Nanga Parbat. The Central Pillar of the Rupal Face. Sept 1-8, 2005. Anderson/House. (4,100m, M5/5.9, WI4)

A note from Steve and Vince: Note that if you measure the face from the Bazhin Glacier right where the face starts, it is 4,125 meters. Some people measure the face as 5,000 meters, but to get 5,000 meters you have to measure from the village of Tarshing where you start the trek to basecamp. 4,100 meters seems to us like an honest measurement of the amount of climbing on the face.



On 6 September, at 17:45 Vince Anderson and I stood on the windless summit of Nanga Parbat after six days of climbing. We had climbed a new, direct route on the Rupal Face. Famous for being one of the biggest, if not the biggest, wall in the world and because it saw its first ascent in 1970 by Reinhold and Gunther Messner.

The Rupal Face of Nanga Parbat with the Anderson-House line of September 2005 shown

Vince and I started at 4:00 on 1 September carrying 16kg of equipment each. We had pared the equipment to the minimum we thought was necessary. We carried a 1kg tent and one synthetic sleeping bag that I sewed especially for this route. We had the minimum of food and fuel. Our rack consisted of 3 cams, 10 nuts, 9 titanium pitons, 5 ice screws, and 10 runners. We climbed on a 8mm rope and carried a 5mm static rope to use for the many rappels back down the face. Each was cut to 50 meters long.

The first two nights we followed the route climbed by myself and Bruce Miller in 2004. (to 7,500m, no summit). On the third day, searching for more of an adventure than merely completing the 2004 line and dealing with more snow on the wall that we found in 2004, Vince and I headed straight up the prominent pillar in the center of the face.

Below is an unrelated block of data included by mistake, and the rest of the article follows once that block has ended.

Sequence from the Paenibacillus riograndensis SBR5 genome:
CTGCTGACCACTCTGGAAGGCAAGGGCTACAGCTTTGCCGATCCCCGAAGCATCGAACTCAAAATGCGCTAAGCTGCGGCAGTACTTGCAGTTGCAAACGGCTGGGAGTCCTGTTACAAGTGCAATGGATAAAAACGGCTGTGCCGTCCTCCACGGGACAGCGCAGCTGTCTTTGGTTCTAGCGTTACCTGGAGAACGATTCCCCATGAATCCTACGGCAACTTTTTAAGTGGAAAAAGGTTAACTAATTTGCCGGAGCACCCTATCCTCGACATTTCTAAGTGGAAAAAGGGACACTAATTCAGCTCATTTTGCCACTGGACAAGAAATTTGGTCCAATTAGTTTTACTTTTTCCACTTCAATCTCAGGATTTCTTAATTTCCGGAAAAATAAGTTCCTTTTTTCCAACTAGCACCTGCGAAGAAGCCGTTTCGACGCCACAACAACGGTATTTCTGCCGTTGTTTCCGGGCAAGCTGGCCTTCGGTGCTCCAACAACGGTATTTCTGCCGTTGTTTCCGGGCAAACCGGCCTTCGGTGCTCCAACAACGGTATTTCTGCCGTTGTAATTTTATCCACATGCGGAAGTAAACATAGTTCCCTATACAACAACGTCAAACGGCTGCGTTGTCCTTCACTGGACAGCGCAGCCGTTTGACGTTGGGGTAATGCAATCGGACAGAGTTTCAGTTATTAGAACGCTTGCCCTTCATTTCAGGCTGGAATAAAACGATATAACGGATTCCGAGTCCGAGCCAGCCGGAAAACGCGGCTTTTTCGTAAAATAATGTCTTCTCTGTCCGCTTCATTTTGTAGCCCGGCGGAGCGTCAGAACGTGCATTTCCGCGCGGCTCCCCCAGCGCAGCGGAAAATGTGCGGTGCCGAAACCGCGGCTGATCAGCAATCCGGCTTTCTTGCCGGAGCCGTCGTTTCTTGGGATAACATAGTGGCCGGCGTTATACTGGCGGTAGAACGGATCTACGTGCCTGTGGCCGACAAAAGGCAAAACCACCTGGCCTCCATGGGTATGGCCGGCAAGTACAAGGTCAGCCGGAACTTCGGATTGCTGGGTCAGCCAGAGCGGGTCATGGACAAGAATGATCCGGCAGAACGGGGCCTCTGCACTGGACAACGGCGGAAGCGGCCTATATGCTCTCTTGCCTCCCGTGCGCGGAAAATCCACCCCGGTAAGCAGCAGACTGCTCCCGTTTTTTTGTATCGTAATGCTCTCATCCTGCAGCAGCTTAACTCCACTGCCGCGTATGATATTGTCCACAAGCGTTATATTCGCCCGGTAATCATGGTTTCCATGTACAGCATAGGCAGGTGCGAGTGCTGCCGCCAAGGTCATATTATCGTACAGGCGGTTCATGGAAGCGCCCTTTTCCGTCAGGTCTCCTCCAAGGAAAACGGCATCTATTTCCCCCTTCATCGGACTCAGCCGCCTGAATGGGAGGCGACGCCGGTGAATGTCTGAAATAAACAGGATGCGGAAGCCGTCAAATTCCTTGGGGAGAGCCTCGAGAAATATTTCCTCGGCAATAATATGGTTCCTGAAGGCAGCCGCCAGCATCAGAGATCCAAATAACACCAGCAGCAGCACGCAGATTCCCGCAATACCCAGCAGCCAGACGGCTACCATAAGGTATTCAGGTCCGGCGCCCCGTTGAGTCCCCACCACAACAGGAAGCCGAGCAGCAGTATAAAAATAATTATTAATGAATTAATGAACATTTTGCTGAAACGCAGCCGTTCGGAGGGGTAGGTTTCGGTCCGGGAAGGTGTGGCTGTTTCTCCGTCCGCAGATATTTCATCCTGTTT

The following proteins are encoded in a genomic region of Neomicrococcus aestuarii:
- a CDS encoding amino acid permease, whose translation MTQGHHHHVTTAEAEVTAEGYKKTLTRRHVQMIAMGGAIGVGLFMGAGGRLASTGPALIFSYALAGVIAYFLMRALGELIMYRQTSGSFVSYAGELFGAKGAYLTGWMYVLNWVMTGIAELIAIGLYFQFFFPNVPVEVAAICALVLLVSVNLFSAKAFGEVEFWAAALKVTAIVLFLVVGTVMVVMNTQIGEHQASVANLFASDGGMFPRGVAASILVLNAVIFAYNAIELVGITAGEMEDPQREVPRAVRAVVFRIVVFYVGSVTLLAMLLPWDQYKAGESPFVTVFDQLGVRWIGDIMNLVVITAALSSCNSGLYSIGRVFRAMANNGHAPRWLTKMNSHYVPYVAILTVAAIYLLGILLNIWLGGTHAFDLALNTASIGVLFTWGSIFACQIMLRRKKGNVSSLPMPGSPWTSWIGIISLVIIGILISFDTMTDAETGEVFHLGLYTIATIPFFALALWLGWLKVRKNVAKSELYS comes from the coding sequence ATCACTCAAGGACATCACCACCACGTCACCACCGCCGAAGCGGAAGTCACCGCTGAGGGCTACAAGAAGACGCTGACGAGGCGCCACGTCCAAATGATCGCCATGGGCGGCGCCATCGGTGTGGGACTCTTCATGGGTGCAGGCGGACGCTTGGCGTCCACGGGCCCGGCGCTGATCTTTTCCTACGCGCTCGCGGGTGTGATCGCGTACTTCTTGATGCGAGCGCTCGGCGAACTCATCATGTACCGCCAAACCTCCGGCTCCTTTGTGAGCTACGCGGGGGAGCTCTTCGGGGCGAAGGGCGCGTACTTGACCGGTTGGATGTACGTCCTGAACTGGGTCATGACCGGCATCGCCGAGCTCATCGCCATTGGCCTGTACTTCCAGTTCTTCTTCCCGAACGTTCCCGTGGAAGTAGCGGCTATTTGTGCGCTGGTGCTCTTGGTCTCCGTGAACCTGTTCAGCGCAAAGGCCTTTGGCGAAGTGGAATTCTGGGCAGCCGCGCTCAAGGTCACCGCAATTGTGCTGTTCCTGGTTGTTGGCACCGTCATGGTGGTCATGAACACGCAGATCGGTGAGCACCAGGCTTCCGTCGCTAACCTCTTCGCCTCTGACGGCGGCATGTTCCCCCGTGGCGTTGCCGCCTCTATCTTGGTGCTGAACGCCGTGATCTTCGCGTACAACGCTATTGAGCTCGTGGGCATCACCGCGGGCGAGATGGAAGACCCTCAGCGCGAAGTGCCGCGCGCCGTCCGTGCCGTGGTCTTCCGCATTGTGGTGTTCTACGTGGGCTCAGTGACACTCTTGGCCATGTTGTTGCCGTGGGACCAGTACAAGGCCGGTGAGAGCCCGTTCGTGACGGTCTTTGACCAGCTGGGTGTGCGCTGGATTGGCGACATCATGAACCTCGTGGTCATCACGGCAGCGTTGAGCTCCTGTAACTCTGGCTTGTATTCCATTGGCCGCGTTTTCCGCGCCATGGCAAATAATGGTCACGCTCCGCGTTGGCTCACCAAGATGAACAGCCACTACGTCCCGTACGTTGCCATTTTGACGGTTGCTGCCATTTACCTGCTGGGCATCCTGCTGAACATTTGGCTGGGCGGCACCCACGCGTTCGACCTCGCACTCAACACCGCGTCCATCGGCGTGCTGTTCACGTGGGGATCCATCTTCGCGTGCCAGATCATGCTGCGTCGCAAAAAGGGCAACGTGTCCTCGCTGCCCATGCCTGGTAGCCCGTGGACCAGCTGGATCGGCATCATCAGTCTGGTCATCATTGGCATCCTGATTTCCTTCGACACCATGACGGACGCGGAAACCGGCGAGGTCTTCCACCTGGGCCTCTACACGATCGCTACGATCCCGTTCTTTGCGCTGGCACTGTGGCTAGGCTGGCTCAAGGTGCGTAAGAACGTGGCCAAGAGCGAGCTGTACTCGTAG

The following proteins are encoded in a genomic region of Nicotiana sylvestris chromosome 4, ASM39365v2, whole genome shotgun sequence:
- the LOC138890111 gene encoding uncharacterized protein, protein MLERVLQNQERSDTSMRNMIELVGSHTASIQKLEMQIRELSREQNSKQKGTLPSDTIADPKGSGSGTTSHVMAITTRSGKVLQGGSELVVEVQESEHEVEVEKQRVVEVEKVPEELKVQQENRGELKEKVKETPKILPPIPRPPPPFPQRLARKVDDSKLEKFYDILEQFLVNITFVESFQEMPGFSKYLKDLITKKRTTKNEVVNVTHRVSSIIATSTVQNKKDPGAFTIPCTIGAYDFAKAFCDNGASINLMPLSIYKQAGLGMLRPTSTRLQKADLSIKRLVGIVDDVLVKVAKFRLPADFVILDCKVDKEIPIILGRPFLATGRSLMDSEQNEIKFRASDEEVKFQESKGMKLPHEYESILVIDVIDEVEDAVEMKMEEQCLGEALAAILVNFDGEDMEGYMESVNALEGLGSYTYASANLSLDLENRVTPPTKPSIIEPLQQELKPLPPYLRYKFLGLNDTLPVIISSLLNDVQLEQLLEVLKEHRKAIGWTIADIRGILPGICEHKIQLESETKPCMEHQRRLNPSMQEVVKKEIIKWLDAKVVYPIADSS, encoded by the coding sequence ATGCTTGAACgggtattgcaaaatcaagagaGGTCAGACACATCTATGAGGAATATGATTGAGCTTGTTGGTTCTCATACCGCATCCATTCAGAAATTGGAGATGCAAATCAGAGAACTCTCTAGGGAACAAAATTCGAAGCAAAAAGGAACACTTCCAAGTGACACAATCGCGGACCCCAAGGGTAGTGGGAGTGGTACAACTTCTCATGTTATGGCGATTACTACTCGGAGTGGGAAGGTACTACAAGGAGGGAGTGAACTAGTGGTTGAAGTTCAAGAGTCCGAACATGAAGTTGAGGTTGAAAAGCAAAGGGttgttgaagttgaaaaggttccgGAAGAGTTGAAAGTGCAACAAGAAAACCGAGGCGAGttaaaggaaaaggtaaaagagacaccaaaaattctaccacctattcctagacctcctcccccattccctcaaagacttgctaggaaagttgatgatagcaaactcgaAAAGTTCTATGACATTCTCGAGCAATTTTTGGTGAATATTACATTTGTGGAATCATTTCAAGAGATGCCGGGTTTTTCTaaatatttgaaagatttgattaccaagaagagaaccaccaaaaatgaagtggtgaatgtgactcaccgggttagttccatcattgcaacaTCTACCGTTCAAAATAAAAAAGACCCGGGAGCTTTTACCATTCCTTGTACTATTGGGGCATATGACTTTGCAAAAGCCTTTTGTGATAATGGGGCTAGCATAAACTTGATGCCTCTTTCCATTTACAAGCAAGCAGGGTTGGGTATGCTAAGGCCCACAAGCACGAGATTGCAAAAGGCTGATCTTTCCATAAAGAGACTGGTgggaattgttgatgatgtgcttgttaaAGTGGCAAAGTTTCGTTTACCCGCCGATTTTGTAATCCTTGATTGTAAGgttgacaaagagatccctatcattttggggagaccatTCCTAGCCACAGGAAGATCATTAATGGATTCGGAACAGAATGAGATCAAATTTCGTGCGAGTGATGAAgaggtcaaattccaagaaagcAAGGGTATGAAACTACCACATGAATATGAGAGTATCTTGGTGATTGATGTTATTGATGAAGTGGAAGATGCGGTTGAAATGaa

That day we climbed many pitches. (We lost count around 15, and if you counted the simu-climbing it was probably more than 30) After 18 hours of climbing we finally reached a place where we could bivouac.

I was most nervous about the next day. So far we had climbed a mostly-safe, beautiful direct line. But the photos I had and the reconnaissance I had done had revealed no easy way through the rock barrier above us. After several hours of mostly moderate ice climbing which we soloed, we took a break just below the key section. I was hoping for an ice line that we could climb quickly. And after a deep breath, I set off to the right, and was rewarded by the site of a grade 3 or 4 icefall above us. I was so happy, and so keen to make this section go as quickly as possible, I soloed the 50 meters of steep ice with my pack while Vince waited below. At that moment I felt like I was flying above the mountains, I was so happy to find this key passage. After climbing the pitch I lowered the rope to Vince and belayed him up to me.

I stayed in lead for the rest of the afternoon and the coming night. As quickly as possible we climbed up through several more steep (but not as serious) steps of ice. Conditions were excellent, but we needed to find a bivouac soon.

This is when we had our closest brush with disaster. We were simu-climbing with me in the lead and I was trying to get on top of a narrow ridge in hopes of discovering some place to set the tent. While mounting the cornice, it broke out from underneath me. Me feet swung free and one of my ice axes pulled out. By luck my other ice tool stayed put and I got my feet back in and quickly swung over onto the other side of the very narrow ridge, which unfortunately was just as steep on the other side. The big pieces of hard snow hit Vince and fortunately he did not get pulled off. If he had I am sure my one tool would not have held both of us and my last ice screw was more that 20 meters below me. It was a very dangerous moment.